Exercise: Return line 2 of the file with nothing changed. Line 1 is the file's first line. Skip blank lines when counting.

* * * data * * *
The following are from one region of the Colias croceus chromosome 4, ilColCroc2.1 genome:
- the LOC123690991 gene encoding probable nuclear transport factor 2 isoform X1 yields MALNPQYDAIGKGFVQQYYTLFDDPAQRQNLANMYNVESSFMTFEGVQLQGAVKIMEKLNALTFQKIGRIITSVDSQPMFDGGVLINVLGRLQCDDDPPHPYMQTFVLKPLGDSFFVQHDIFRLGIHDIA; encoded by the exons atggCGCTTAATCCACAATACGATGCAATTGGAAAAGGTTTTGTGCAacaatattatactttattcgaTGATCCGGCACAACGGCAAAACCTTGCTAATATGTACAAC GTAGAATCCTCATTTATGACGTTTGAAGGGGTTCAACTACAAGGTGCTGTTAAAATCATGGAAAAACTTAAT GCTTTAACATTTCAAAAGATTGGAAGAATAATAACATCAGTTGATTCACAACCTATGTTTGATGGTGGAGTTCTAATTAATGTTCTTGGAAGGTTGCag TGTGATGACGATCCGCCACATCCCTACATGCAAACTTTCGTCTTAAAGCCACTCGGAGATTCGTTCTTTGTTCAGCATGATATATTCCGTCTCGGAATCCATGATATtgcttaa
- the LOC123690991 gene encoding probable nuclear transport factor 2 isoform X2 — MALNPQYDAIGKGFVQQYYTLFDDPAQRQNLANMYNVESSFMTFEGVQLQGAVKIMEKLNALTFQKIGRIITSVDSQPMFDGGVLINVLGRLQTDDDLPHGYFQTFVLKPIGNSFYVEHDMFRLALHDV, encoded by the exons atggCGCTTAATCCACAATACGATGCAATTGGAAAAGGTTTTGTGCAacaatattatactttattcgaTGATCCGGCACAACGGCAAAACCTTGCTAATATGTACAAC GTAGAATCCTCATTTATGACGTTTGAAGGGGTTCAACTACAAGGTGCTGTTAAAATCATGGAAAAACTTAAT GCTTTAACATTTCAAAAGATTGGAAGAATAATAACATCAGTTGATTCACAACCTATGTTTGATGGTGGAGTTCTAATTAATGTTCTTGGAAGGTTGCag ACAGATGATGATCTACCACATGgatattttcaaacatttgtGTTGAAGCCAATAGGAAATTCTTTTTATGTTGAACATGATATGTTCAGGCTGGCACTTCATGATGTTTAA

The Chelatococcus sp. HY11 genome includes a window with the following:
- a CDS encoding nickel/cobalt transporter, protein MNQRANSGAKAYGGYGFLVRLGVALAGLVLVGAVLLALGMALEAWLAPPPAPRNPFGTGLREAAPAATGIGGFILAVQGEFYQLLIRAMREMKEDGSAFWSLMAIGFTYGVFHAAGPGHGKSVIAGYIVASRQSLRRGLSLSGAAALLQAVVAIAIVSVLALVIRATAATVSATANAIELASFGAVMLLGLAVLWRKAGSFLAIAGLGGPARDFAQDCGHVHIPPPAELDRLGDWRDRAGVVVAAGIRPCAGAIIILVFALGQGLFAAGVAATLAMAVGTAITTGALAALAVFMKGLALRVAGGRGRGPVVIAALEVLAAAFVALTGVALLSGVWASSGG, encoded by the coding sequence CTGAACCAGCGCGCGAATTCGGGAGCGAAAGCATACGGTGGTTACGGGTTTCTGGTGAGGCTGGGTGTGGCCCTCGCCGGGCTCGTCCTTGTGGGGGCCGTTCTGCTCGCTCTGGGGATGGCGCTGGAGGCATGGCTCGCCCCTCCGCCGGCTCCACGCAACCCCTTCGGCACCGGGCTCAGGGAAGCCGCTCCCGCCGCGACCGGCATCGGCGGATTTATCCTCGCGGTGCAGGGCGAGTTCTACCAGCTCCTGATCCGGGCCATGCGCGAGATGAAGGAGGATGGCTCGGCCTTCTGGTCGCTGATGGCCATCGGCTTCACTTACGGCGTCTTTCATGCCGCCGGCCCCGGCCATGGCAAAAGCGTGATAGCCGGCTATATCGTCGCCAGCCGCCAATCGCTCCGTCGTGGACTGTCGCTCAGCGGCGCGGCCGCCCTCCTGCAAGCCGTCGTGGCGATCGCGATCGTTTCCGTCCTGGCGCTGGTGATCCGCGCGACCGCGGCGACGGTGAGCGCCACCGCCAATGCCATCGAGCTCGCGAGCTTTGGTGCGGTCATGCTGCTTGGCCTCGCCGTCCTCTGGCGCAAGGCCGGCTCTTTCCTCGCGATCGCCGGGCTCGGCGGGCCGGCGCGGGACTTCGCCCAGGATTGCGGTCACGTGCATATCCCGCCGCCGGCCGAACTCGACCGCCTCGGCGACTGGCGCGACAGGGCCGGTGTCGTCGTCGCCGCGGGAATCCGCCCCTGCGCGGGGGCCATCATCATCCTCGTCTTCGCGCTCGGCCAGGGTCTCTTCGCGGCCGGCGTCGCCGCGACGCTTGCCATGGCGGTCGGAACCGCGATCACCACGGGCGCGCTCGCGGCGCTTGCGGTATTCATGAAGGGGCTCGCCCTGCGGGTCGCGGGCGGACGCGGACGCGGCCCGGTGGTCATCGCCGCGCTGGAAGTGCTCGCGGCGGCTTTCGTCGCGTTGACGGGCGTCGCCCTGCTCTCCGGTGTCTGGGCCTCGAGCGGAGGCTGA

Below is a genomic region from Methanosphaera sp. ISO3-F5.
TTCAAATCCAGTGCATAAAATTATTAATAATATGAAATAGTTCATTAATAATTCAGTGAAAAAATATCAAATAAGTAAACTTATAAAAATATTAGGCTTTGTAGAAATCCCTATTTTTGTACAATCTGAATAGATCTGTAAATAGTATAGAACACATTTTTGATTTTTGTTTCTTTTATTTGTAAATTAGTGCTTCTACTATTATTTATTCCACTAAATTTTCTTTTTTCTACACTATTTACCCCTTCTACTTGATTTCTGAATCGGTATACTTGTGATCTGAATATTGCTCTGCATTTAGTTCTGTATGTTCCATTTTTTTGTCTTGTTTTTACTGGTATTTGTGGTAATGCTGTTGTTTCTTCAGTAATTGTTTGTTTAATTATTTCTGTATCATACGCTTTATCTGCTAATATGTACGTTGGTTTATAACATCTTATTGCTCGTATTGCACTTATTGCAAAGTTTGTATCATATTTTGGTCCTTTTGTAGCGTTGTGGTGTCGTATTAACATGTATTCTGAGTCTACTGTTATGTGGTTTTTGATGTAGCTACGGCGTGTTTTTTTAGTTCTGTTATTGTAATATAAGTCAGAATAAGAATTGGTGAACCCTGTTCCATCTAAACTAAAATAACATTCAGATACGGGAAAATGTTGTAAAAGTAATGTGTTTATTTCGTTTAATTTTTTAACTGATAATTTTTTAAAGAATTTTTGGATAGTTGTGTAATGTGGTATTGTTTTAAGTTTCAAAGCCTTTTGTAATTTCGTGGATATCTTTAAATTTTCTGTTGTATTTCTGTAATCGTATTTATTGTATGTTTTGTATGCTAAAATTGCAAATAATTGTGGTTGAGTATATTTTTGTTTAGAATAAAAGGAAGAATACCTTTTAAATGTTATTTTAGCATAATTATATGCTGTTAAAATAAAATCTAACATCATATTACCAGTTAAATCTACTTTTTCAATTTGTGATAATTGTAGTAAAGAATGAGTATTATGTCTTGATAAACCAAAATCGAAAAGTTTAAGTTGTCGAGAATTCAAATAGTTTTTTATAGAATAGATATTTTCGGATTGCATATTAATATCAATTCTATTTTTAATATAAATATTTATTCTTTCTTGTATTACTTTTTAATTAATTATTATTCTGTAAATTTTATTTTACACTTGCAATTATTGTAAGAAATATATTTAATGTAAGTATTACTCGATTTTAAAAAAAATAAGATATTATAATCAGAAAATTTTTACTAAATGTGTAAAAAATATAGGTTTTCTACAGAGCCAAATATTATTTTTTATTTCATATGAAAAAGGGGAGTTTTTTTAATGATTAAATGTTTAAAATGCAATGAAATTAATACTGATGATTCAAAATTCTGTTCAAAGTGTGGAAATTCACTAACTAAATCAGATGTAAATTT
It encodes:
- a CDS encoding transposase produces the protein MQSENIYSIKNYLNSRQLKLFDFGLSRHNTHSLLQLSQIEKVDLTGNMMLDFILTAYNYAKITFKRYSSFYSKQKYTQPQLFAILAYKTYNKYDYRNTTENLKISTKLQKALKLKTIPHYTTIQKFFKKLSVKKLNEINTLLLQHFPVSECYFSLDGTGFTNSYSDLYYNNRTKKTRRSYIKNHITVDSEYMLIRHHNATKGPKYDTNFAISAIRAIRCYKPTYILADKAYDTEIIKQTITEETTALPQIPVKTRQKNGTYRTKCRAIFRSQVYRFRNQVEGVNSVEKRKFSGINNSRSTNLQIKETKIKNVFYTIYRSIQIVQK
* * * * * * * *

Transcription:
- the LOC123690991 gene encoding probable nuclear transport factor 2 isoform X1 yields MALNPQYDAIGKGFVQQYYTLFDDPAQRQNLANMYNVESSFMTFEGVQLQGAVKIMEKLNALTFQKIGRIITSVDSQPMFDGGVLINVLGRLQCDDDPPHPYMQTFVLKPLGDSFFVQHDIFRLGIHDIA; encoded by the exons atggCGCTTAATCCACAATACGATGCAATTGGAAAAGGTTTTGTGCAacaatattatactttattcgaTGATCCGGCACAACGGCAAAACCTTGCTAATATGTACAAC GTAGAATCCTCATTTATGACGTTTGAAGGGGTTCAACTACAAGGTGCTGTTAAAATCATGGAAAAACTTAAT GCTTTAACATTTCAAAAGATTGGAAGAATAATAACATCAGTTGATTCACAACCTATGTTTGATGGTGGAGTTCTAATTAATGTTCTTGGAAGGTTGCag TGTGATGACGATCCGCCACATCCCTACATGCAAACTTTCGTCTTAAAGCCACTCGGAGATTCGTTCTTTGTTCAGCATGATATATTCCGTCTCGGAATCCATGATATtgcttaa